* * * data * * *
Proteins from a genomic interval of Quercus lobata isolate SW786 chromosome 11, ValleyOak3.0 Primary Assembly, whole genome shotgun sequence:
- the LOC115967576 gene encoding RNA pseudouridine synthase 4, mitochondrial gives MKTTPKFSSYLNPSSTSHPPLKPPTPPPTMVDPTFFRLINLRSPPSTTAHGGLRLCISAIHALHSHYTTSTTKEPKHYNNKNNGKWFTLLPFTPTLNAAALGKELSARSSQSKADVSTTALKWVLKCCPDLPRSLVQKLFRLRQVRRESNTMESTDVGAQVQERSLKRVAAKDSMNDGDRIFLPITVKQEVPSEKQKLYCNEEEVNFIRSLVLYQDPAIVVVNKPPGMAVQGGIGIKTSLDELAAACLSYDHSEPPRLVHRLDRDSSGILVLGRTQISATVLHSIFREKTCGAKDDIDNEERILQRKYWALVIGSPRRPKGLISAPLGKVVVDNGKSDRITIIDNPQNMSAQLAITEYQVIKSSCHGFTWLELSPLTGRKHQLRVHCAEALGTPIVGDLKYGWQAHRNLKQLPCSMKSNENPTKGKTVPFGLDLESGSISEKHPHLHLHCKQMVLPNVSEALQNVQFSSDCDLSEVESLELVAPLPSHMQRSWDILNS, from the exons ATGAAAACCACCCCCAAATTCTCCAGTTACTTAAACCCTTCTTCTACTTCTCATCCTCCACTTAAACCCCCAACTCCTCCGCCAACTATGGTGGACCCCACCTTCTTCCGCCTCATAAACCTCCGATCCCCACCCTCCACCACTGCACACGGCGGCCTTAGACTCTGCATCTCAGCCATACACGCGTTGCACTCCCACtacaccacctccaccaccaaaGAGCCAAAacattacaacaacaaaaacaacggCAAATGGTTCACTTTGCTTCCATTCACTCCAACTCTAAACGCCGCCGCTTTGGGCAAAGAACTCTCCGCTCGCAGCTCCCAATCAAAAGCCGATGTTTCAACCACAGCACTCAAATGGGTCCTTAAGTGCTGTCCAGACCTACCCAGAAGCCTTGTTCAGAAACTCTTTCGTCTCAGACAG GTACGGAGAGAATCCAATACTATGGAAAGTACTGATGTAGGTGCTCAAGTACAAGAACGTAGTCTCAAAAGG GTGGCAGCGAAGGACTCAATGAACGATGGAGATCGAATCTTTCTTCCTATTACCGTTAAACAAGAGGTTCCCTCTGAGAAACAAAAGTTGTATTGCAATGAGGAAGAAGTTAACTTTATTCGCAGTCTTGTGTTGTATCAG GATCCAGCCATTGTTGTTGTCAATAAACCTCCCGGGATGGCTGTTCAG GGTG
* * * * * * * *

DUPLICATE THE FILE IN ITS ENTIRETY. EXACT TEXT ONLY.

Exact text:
Proteins from a genomic interval of Quercus lobata isolate SW786 chromosome 11, ValleyOak3.0 Primary Assembly, whole genome shotgun sequence:
- the LOC115967576 gene encoding RNA pseudouridine synthase 4, mitochondrial gives MKTTPKFSSYLNPSSTSHPPLKPPTPPPTMVDPTFFRLINLRSPPSTTAHGGLRLCISAIHALHSHYTTSTTKEPKHYNNKNNGKWFTLLPFTPTLNAAALGKELSARSSQSKADVSTTALKWVLKCCPDLPRSLVQKLFRLRQVRRESNTMESTDVGAQVQERSLKRVAAKDSMNDGDRIFLPITVKQEVPSEKQKLYCNEEEVNFIRSLVLYQDPAIVVVNKPPGMAVQGGIGIKTSLDELAAACLSYDHSEPPRLVHRLDRDSSGILVLGRTQISATVLHSIFREKTCGAKDDIDNEERILQRKYWALVIGSPRRPKGLISAPLGKVVVDNGKSDRITIIDNPQNMSAQLAITEYQVIKSSCHGFTWLELSPLTGRKHQLRVHCAEALGTPIVGDLKYGWQAHRNLKQLPCSMKSNENPTKGKTVPFGLDLESGSISEKHPHLHLHCKQMVLPNVSEALQNVQFSSDCDLSEVESLELVAPLPSHMQRSWDILNS, from the exons ATGAAAACCACCCCCAAATTCTCCAGTTACTTAAACCCTTCTTCTACTTCTCATCCTCCACTTAAACCCCCAACTCCTCCGCCAACTATGGTGGACCCCACCTTCTTCCGCCTCATAAACCTCCGATCCCCACCCTCCACCACTGCACACGGCGGCCTTAGACTCTGCATCTCAGCCATACACGCGTTGCACTCCCACtacaccacctccaccaccaaaGAGCCAAAacattacaacaacaaaaacaacggCAAATGGTTCACTTTGCTTCCATTCACTCCAACTCTAAACGCCGCCGCTTTGGGCAAAGAACTCTCCGCTCGCAGCTCCCAATCAAAAGCCGATGTTTCAACCACAGCACTCAAATGGGTCCTTAAGTGCTGTCCAGACCTACCCAGAAGCCTTGTTCAGAAACTCTTTCGTCTCAGACAG GTACGGAGAGAATCCAATACTATGGAAAGTACTGATGTAGGTGCTCAAGTACAAGAACGTAGTCTCAAAAGG GTGGCAGCGAAGGACTCAATGAACGATGGAGATCGAATCTTTCTTCCTATTACCGTTAAACAAGAGGTTCCCTCTGAGAAACAAAAGTTGTATTGCAATGAGGAAGAAGTTAACTTTATTCGCAGTCTTGTGTTGTATCAG GATCCAGCCATTGTTGTTGTCAATAAACCTCCCGGGATGGCTGTTCAG GGTG